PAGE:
Kohler’s Overview – CBA: Not Bad, Not Cheap, Not Expensive

I thought the Commonwealth Bank’s result this week was really impressive: net interest margin was squeezed but cost control resulted in a solid 3.5% lift in the bottom line.

My friend James Kirby said in our Money Café podcast this week that you’d be crazy to bet against an oligopoly like the Australian banks, and he’s right: despite all the headwinds – slow credit growth, capital demands from the regulators, rising impairments – Ian Narev’s team is producing a solid performance.

The big problem that all the banks have, CBA included, is wealth management. They all galloped into owning super funds and financial planning networks as a sort of “share of wallet” extension of banking, but it has never worked.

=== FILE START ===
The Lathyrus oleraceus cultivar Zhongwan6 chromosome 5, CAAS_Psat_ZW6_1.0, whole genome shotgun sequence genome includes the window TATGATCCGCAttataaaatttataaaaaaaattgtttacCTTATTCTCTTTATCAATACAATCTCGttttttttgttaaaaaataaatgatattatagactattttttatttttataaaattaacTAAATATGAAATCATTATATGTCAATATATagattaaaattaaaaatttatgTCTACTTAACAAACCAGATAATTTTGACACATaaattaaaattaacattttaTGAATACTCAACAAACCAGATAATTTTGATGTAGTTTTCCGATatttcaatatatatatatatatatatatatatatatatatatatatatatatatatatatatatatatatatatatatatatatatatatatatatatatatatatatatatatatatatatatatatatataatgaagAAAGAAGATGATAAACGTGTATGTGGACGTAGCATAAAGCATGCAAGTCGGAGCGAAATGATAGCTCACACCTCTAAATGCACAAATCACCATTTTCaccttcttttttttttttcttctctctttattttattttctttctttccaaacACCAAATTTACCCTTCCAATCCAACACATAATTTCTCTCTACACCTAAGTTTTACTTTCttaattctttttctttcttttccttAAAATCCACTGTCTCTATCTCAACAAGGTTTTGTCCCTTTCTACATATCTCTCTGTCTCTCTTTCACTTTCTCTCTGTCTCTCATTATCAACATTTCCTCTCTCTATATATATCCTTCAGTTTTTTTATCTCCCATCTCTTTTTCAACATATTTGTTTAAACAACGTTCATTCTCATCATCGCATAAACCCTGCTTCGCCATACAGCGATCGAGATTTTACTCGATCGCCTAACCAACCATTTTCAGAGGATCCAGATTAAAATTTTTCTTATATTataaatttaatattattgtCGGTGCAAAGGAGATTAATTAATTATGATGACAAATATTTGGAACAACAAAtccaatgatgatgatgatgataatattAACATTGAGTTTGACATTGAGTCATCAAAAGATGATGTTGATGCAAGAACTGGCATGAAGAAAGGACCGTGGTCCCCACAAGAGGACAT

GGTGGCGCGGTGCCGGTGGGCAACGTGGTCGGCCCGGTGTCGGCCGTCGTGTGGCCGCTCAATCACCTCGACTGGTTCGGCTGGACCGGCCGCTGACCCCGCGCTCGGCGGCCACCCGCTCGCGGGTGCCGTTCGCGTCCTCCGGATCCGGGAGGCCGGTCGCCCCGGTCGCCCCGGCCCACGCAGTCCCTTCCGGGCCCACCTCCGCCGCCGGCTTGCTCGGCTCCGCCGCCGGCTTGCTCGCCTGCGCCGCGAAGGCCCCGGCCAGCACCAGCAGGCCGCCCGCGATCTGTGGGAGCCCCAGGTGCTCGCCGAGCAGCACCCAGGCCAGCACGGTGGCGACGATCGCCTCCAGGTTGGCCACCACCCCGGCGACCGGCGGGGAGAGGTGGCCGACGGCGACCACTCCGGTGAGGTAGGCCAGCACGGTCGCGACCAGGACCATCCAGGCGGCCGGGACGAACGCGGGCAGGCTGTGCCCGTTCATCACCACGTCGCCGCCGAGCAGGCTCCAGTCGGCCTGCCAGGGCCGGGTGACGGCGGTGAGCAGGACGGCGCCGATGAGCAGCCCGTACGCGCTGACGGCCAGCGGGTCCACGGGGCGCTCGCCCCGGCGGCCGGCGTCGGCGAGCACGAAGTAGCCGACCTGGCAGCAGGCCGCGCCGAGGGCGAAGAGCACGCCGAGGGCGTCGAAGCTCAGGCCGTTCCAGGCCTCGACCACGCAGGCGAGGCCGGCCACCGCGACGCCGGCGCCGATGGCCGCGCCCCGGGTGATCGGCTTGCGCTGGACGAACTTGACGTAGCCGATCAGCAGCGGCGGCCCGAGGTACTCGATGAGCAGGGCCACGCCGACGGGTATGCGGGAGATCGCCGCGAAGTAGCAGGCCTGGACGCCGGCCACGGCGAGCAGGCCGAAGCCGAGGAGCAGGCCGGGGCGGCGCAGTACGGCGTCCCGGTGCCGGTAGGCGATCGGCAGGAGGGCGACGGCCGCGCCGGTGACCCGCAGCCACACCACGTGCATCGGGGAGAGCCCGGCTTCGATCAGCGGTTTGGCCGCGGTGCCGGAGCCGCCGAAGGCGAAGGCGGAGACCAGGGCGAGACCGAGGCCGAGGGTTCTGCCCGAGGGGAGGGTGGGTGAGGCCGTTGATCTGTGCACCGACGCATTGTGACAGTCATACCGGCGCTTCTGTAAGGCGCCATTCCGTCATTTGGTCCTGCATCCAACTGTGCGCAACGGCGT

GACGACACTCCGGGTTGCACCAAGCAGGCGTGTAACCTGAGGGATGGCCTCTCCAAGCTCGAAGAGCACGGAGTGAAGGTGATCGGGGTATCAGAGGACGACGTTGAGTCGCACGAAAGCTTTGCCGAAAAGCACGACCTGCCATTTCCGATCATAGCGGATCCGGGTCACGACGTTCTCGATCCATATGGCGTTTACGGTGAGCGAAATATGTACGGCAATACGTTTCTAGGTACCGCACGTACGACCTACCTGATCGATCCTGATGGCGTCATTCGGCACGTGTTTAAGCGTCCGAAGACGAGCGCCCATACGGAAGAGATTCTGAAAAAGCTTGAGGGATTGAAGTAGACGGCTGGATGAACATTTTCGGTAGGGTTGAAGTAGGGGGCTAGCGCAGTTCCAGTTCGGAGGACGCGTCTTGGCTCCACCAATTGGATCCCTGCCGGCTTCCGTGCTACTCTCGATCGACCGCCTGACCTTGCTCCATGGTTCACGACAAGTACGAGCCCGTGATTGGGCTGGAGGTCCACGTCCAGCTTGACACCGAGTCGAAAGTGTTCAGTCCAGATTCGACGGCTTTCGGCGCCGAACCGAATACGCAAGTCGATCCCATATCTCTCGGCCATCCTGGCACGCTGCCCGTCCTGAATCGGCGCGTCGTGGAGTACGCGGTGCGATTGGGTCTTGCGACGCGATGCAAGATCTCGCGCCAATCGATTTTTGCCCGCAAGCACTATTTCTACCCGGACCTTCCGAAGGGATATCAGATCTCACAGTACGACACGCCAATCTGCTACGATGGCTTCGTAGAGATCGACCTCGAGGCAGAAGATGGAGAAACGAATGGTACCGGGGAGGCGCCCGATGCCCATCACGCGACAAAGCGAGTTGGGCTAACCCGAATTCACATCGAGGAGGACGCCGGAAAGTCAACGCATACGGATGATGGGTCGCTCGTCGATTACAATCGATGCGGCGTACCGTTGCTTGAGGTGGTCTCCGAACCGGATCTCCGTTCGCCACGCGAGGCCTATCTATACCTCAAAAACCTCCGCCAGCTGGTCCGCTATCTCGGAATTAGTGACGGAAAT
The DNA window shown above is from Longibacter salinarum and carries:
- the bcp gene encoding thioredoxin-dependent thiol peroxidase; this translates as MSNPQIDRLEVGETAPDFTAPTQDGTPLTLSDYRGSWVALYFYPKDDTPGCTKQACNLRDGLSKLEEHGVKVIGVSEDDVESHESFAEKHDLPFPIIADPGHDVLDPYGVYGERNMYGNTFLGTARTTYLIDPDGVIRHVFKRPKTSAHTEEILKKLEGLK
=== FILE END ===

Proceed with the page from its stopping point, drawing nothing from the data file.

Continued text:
In the latest half, CBA’s wealth management division (Colonial) saw a decline of 3.6%, while retail bank revenue grew 7% and was the main driver of group earnings. It’s increasingly clear that the banks should have stayed out of super and stuck with banking – they have never been able to use their bank networks to sell super and wealth management, even though it seemed like a good idea at the time.

CBA is still the best of the big four, in my view, with return on equity of 16.7%, versus just above 14% for Westpac and NAB and below 13% for ANZ, but with the share price at 15 times earnings it’s not cheap – not expensive, but not cheap.

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About Alan Kohler

As well as being the founder of The Constant Investor, Alan is currently business editor at large of The Australian, finance presenter on ABC news, presenter of the Talking Business channel on Qantas inflight radio and adjunct professor in the business faculty of Victoria University.

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